The murder trial of O.J. Simpson already has cost taxpayers more than the high-profile trials of Charles Manson and Sirhan Sirhan, while still more than a month away from opening arguments, according to figures released Saturday.
The cost to Los Angeles County of prosecuting Simpson was $916,140 as of Sept. 30. The figures are released monthly by the county Auditor-Controller's office.
Simpson has pleaded not guilty to the murders of his ex-wife, Nicole Brown Simpson, and her friend Ronald Goldman, who were slashed and stabbed to death on the night of June 12.
The cost of prosecuting Sirhan, who was convicted of the 1968 assassination of presidential candidate Robert Kennedy, was $592,806, and the case against Manson and his co-defendants, convicted of murdering seven people in 1969, cost $768,838.
The most expensive case in Los Angeles history was the unsuccessful prosecution of members of the McMartin family on charges of sexual abuse of children at a family-run preschool. That cost taxpayers $13.2-million over several trials spanning a number of years in the late 1980s and 1990.
Legal experts have estimated that Simpson's trial will cost taxpayers in excess of $5-million and any subsequent appeals or retrials would send the cost spiraling. Experts also estimate that Simpson will spend his entire fortune, put at about $14.2-million.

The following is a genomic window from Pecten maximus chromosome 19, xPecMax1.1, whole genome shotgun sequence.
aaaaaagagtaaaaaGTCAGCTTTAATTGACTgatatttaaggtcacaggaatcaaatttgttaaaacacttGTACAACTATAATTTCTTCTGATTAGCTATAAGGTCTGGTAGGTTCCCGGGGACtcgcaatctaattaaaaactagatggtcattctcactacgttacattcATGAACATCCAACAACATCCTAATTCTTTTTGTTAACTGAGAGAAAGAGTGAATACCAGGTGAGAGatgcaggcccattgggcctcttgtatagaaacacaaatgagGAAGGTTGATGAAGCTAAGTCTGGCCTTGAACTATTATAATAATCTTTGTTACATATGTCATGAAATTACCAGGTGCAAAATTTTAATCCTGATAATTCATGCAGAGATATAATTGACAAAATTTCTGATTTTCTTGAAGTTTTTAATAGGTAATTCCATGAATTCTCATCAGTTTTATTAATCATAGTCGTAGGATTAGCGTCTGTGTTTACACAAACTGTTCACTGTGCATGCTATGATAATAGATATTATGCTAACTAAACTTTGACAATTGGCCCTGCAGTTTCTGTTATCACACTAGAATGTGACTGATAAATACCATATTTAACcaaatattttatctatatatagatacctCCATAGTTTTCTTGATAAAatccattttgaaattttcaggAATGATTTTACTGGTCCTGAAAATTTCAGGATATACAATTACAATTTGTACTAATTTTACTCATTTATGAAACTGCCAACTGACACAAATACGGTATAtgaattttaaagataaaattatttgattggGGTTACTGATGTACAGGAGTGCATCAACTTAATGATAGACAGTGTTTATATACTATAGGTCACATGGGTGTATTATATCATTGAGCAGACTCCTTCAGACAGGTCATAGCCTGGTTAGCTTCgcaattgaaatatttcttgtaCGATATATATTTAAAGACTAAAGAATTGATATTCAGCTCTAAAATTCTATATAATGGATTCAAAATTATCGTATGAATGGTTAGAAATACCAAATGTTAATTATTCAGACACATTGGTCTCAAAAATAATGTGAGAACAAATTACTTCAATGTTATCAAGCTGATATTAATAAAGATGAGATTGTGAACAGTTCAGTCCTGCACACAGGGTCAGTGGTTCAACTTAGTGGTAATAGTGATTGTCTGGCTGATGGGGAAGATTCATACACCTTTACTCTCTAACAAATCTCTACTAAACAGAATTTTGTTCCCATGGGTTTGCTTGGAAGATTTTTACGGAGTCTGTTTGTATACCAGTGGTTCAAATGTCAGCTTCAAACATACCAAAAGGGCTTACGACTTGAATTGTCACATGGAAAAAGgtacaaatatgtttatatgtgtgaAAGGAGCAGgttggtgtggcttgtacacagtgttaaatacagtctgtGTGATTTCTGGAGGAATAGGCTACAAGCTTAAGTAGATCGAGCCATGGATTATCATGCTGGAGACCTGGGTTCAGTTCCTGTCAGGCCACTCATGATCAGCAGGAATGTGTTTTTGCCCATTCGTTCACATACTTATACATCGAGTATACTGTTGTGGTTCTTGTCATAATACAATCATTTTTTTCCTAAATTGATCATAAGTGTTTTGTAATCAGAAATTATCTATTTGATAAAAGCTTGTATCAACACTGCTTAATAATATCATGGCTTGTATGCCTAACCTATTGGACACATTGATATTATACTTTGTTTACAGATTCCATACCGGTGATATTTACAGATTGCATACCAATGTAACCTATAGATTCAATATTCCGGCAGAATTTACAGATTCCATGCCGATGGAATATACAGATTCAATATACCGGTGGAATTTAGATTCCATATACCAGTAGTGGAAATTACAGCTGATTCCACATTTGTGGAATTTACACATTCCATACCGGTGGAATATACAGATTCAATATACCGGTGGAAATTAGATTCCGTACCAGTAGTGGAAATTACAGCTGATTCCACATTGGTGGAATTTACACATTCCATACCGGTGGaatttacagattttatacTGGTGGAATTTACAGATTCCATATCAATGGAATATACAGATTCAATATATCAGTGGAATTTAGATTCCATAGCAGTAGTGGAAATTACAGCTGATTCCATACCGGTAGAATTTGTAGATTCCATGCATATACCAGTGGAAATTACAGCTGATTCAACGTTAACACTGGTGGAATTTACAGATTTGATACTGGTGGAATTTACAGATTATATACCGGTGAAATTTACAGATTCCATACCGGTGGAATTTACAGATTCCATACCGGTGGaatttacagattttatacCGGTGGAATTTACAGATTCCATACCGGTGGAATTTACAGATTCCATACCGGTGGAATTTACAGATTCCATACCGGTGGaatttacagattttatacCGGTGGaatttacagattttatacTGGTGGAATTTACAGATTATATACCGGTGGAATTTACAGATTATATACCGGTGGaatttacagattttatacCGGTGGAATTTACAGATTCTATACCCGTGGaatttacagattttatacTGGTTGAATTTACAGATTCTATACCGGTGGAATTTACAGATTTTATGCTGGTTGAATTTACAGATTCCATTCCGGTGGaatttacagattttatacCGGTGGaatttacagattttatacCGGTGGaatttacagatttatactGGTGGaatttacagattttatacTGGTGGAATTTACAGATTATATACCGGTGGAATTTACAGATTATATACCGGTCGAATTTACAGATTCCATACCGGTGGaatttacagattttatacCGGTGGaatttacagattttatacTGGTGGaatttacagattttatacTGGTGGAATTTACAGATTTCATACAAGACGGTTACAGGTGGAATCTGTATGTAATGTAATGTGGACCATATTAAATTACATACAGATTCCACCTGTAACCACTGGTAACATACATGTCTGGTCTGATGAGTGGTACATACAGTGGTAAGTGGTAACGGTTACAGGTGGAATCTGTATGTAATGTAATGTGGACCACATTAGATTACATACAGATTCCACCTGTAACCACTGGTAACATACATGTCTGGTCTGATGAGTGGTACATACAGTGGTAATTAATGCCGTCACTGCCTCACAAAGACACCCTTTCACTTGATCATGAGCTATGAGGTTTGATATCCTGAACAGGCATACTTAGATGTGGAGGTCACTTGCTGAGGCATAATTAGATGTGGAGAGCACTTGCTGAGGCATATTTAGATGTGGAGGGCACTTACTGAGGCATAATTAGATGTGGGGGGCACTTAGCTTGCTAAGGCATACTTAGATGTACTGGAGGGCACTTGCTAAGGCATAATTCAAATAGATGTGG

Doomed deer supported
NORWICH, Conn. _ A plan to kill 30 deer to cut costs at the local zoo threw this city into an uproar Saturday as noisy demonstrators, shouting "save Bambi," vowed to impeach the government.
Pickets lined the street leading to Mohegan Park Zoo while others demonstrated around City Hall. The demonstrations began after the plan was announced Friday.
"One caller said kill the commission, keep the deer," said Mary Elizabeth Kenyon, secretary to the city manager. "That pretty well sums up the mood."
Because of fears that the herd could contract rabies or tuberculosis and then infect zoo visitors, zoo officials considered an elaborate plan of building fences and annually testing the herd. But costs for the program were so high that city officials decided they would have to simply destroy the herd.
Ice cream to be dumped
MARSHALL, Minn. _ Nobody wants it at home, so a Minnesota company is looking outside the state for a place to dump millions of gallons of ice cream made before it closed a plant due to a salmonella outbreak.
Schwan's issued a nationwide recall of its ice cream Oct. 7. Hundreds of salmonella cases linked to the ice cream have been confirmed in 16 states, and thousands of cases are suspected in 20 others.
Officials say the source of salmonella may have been a truck that carried raw eggs before delivering pasteurized ice cream mix to the plant in Marshall. It was unclear whether all the ice cream to be dumped was tainted.